04/25/2013 2:17PM

Golden State Series is growing and helping California breeders


Last spring, owner-breeder Terry Lovingier faced a pivotal decision with Willa B Awesome, the winner of the 2012 Santa Anita Oaks.

Lovingier and his partners debated whether to run Willa B Awesome in the prestigious Kentucky Oaks at Churchill Downs or take a slightly unconventional approach with a Grade 1 winner and stay in California for the $300,000 Melair Stakes for state-breds at Betfair Hollywood Park.

In a decision based on economics and competition, they opted to keep the filly at home and watched her record her fourth and final career stakes win.

”I think we made the right decision and picked up a nice paycheck,” Lovingier said recently.

Before 2012, the filly may well have been bound for Kentucky.

The Melair Stakes for 3-year-old fillies is part of the Golden State Series of stakes for California-breds, a program launched in 2012. The program gives California-breds an opportunity to race within the division throughout the year for six-figure purses.

The Melair has been a beneficiary. The race existed before 2012, but was never worth more than $200,000. It will be run on Saturday for $250,000.

Now in its second year, the Golden State Series program is growing. In its first full year, through January of this year, the program featured 27 races statewide worth $4.65 million. For the current year, from February of this year through February 2014, the series will have 33 races worth $5.175 million.

There are four Gold Rush series races on Saturday’s Hollywood Park program: Two races are for 3-year-olds, the $300,000 Snow Chief Stakes and the Melair Stakes for fillies, and two are races for 4-year-olds and up, the $125,000 Tiznow Stakes and the $125,000 B. Thoughtful Stakes for fillies and mares.

Aside from keeping Willa B Awesome in California last spring, the Golden State Series is providing a boost for California breeding. Farms in the state report several leading stallions have been well supported during the current breeding season, leading to hope that the state can reverse years of declines in the number of foals produced.

“It’s been a busy year,” said Jeanne Davis, the sales manager at Ballena Vista Farm in Ramona, Calif. “We’re up overall. We’ll breed around 250 to 260 total [mares].”

According to the California Thoroughbred Breeders Association, the 2012 foal crop in the state was 1,725, down from 1,900 from 2010. In 2007, there were 3,085 foals in the state. Doug Burge, the CTBA’s executive vice president, said that the number of mares bred this year will be equal to 2012, “if not up from last year.”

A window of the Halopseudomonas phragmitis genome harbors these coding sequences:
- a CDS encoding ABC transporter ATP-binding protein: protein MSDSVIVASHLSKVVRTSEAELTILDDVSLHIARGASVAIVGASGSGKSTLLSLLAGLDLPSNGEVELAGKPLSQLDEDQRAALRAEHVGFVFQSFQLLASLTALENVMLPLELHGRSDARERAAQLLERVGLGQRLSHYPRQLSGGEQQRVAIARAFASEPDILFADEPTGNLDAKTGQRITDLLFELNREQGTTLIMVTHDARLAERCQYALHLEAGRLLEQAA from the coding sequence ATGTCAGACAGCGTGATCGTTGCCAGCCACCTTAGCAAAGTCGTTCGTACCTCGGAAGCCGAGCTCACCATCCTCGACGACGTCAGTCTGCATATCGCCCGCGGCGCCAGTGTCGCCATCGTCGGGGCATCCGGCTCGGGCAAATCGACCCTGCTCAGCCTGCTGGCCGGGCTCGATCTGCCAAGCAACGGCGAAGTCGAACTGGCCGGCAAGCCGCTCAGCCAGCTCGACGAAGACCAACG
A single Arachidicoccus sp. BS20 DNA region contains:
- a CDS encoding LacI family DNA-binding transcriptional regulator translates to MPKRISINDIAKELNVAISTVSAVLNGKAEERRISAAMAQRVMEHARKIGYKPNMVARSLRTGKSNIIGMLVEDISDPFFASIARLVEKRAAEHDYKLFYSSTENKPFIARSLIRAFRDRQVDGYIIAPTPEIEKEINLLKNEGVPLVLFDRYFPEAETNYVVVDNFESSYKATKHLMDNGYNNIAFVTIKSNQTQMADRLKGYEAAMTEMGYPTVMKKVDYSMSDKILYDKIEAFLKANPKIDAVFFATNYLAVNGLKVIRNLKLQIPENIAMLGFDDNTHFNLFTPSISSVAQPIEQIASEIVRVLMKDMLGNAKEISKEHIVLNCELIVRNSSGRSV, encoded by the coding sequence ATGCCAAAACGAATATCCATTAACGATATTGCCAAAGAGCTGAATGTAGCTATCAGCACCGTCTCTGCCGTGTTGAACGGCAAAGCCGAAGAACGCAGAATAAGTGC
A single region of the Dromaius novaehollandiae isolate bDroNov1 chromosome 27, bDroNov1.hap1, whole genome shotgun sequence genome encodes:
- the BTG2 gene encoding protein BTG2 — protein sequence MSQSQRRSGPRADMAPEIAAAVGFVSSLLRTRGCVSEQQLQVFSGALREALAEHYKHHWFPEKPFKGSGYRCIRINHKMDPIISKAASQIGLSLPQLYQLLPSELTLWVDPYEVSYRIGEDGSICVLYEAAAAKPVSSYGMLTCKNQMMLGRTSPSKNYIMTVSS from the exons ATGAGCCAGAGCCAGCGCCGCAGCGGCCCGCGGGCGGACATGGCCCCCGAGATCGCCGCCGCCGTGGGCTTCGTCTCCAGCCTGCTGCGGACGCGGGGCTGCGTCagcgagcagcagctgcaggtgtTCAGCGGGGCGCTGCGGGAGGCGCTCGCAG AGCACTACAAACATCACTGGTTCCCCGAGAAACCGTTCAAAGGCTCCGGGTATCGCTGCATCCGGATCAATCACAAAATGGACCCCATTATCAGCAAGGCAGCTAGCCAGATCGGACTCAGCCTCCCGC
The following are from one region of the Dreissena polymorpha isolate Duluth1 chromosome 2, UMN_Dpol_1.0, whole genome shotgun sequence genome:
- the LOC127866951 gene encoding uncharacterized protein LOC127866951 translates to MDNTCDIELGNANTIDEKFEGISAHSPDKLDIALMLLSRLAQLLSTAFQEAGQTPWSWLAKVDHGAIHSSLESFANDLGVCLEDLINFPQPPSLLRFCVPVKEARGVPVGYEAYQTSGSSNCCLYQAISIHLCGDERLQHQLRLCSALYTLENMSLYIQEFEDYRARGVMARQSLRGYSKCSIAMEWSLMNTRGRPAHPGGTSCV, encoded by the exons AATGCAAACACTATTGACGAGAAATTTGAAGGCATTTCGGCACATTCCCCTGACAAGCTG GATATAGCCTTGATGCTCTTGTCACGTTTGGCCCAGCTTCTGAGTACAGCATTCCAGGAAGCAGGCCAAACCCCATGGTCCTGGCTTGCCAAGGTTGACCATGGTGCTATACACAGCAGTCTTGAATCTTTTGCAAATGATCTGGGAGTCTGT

While the foal crop has decreased, nominations for the Golden State Series have risen. There were 839 nominations from the 2010 foal crop for the first year of the series in 2012, and 913 nominations from the 2011 foal crop. Horses foaled in 2009 or earlier were grandfathered into the program, which stresses prize money for 2- and 3-year-olds.

Race programs such as the Golden State Series, and a bonus paid to California-breds who win maiden special weight races throughout the state, are tools to reverse the trend of smaller foal crops and boost the breeding of better quality stock.

Ballena Vista is expected to have a busy year. Through April 23, Tribal Rule was the leading California-based stallion by progeny earnings in 2013, with $1,294,613.

Davis expects Ballena Vista stallions Tribal Rule and Dixie Chatter to each cover approximately 90 mares this year. First-year stallion Calimonco will be bred to about 50 mares.

“When we see 75 or more, it’s a pretty good year,” Davis said.

Davis said the Golden State Series can be effective in keeping owners from shipping mares out of state.

“Owners that have horses of racing age see a benefit to it,” she said. “I know at the sales that we’ve attended it’s a selling point.”

Lovingier operates Lovacres Farm, near Warner Springs, Calif. His farm is most active with the stallion Awesome Gambler, who he estimates will cover 75 to 80 mares this breeding season.

“I think we’ll do better than expected [this year],” Lovingier said. “We’ll breed 10 to 20 percent [more] than I thought we would.”

Lovingier has horses with trainers Walther Solis and Gary Sherlock.

Last week, Sherlock said he has focused on acquiring California-bred 2-year-olds for this racing season because of the Golden State Series and maiden bonus. Sometimes, he said, the competition in those stakes is not fierce.

“There is so much good money in the California-bred races,” Sherlock said. “You can run for $150,000, $250,000, or $300,000, and they’re [like] one other-than [allowance races] except for one horse here and there.”

Dave McGlothlin, the farm manager at Harris Farms, said that Heatseeker will be bred to more than 60 mares and that Lucky Pulpit will have a book of approximately 70 mares this year.

Lucky Pulpit’s oldest foals are 4-year-olds this year. He was bred to 114 mares last year, McGlothlin said.

“We anticipated that there would be a reduction in number of mares to Lucky Pulpit,” McGlothlin said. “He’s got a large crop of yearlings and last year he covered 114 mares. He’s got a bright future.”

McGlothlin said that Harris Farm will have the same number of mares bred this year but that the mares are a higher quality.

“Our end product will be better,” he said. “The bonus program and the Golden State Series are instrumental in creating some interest and enthusiasm for California-breds.”